Linear Regression Data Exploration: Lending Club

How can I predict interest rates based on borrower and loan attributes?

The Lending Club is a peer-to-peer lending site where members make loans to each other. The site makes anonymized data on loans and borrowers publicly available. We're going to use these data to explore how the interest rate charged on loans depends on various factors.

We want to explore these data, try to gain some insights into what might be useful in creating a linear regression model, and to separate out "the noise".

We follow these steps, something we will do in future for other data sets as well.

  1. Browse the data
  2. Data cleanup
  3. Visual exploration
  4. Model derivation

I. Browse Data

The data have the following variables (with data type and explanation of meaning)

  • Amount.Requested - numeric. The amount (in dollars) requested in the loan application.

  • Amount.Funded.By.Investors - numeric. The amount (in dollars) loaned to the individual.

  • Interest.rate – character. The lending interest rate charged to the borrower.

  • Loan.length - character. The length of time (in months) of the loan.

  • Loan.Purpose – categorical variable. The purpose of the loan as stated by the applicant.

  • – character The % of consumer’s gross income going toward paying debts.

  • State - character. The abbreviation for the U.S. state of residence of the loan applicant.

  • Home.ownership - character. Indicates whether the applicant owns, rents, or has a mortgage.

  • Monthly.income -­ categorical. The monthly income of the applicant (in dollars).

  • FICO.range – categorical (expressed as a string label e.g. “650-655”). A range indicating the applicants FICO score.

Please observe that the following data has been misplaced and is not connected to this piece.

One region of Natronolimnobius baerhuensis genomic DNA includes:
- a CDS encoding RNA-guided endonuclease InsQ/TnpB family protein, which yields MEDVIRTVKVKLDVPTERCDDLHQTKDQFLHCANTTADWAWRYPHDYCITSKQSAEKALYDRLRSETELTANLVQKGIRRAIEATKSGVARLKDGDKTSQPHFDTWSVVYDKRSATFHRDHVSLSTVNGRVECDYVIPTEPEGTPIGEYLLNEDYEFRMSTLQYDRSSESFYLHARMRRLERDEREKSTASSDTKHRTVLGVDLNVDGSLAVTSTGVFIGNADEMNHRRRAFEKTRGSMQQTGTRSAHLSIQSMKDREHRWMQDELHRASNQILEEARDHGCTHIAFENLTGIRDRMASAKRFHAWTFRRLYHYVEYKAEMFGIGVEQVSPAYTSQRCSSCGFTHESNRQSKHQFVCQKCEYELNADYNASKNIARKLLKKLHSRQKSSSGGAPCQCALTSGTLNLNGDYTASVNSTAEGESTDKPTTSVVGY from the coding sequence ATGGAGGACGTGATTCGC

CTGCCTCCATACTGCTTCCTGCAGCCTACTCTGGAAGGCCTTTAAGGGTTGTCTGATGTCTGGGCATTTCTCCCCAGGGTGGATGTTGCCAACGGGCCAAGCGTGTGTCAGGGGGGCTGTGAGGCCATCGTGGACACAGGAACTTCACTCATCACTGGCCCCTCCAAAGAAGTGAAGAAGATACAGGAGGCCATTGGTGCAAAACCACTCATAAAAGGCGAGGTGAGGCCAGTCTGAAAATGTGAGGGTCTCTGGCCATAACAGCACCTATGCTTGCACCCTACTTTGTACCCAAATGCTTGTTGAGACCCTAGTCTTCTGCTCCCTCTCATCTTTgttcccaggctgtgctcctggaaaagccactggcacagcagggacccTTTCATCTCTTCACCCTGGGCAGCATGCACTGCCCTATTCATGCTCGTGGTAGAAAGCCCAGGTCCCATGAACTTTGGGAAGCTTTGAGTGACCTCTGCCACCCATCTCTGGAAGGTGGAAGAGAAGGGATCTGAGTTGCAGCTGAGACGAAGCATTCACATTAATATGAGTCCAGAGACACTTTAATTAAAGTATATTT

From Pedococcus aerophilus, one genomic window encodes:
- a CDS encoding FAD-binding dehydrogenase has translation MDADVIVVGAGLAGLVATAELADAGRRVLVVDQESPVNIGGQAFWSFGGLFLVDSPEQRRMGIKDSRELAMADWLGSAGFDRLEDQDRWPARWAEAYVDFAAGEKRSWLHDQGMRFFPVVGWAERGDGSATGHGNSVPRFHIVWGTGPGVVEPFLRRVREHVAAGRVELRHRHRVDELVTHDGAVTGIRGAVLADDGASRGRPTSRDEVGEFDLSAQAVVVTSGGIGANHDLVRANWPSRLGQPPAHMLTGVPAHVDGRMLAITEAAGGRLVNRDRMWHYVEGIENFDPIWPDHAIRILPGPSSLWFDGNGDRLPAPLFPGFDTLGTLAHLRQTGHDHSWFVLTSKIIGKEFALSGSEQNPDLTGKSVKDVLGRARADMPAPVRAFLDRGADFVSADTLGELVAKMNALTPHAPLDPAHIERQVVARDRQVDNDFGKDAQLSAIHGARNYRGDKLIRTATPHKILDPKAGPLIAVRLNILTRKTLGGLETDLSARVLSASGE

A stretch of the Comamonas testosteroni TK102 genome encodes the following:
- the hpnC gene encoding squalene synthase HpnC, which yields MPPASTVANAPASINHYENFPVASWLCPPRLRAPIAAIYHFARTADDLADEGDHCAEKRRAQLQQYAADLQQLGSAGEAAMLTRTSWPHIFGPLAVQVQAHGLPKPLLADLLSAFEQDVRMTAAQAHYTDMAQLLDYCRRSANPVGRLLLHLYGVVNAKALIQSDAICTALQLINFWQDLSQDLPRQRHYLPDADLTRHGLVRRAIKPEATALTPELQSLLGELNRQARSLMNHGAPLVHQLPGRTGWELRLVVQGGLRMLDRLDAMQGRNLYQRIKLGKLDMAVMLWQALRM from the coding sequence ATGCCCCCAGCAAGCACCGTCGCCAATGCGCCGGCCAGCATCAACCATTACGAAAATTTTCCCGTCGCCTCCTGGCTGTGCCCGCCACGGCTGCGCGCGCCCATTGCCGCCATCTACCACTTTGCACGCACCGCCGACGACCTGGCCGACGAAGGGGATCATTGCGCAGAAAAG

• Open.CREDIT.Lines - numeric. The number of open lines of credit at the time of application.

  • Revolving.CREDIT.Balance - numeric. The total amount outstanding all lines of credit.

  • - numeric. Number of credit inquiries in the previous 6 months.

  • Employment.Length - character. Length of time employed at current job.

II. Data Cleanup

We find the data are "messy" i.e aren't cleanly prepared for import - for instance numeric columns might have some strings in them. This is very common in raw data especially that obtained from web sites.

Let's take a look. we're going to look at the first five rows of some specific columns that show the data dirtiness issues.

In [1]:
%matplotlib inline
# first we ingest the data from the source on the web
# this contains a reduced version of the data set from Lending Club
import pandas as pd
loansData = pd.read_csv('')
In [3]:
loansData['Interest.Rate'][0:5] # first five rows of Interest.Rate
81174     8.90%
99592    12.12%
80059    21.98%
15825     9.99%
33182    11.71%
Name: Interest.Rate, dtype: object
In [4]:
loansData['Loan.Length'][0:5] # first five rows of Loan.Length
81174    36 months
99592    36 months
80059    60 months
15825    36 months
33182    36 months
Name: Loan.Length, dtype: object

We see here that:

  • the interest rate information has "%" symbols in it.
  • loan length has " months" in it

Other than that we can also see (exploration exercise):

  • there are a couple of values that are so large they must be typos
  • some values are missing "NA" values i.e. not available.
  • the FICO Range is really a numeric entity but is represented as a categorical variable in the data.
In [5]:
loansData['FICO.Range'][0:5] # first five rows of FICO.Range
81174    735-739
99592    715-719
80059    690-694
15825    695-699
33182    695-699
Name: FICO.Range, dtype: object

FICO Range is represented as a categorical variable in the data.

We need to change the categorical variable for FICO Range into something numeric so that we can use it in our calculations. As it stands, the values are merely labels, and while they convey meaning to humans, our software can't interpret them as the numbers they really represent.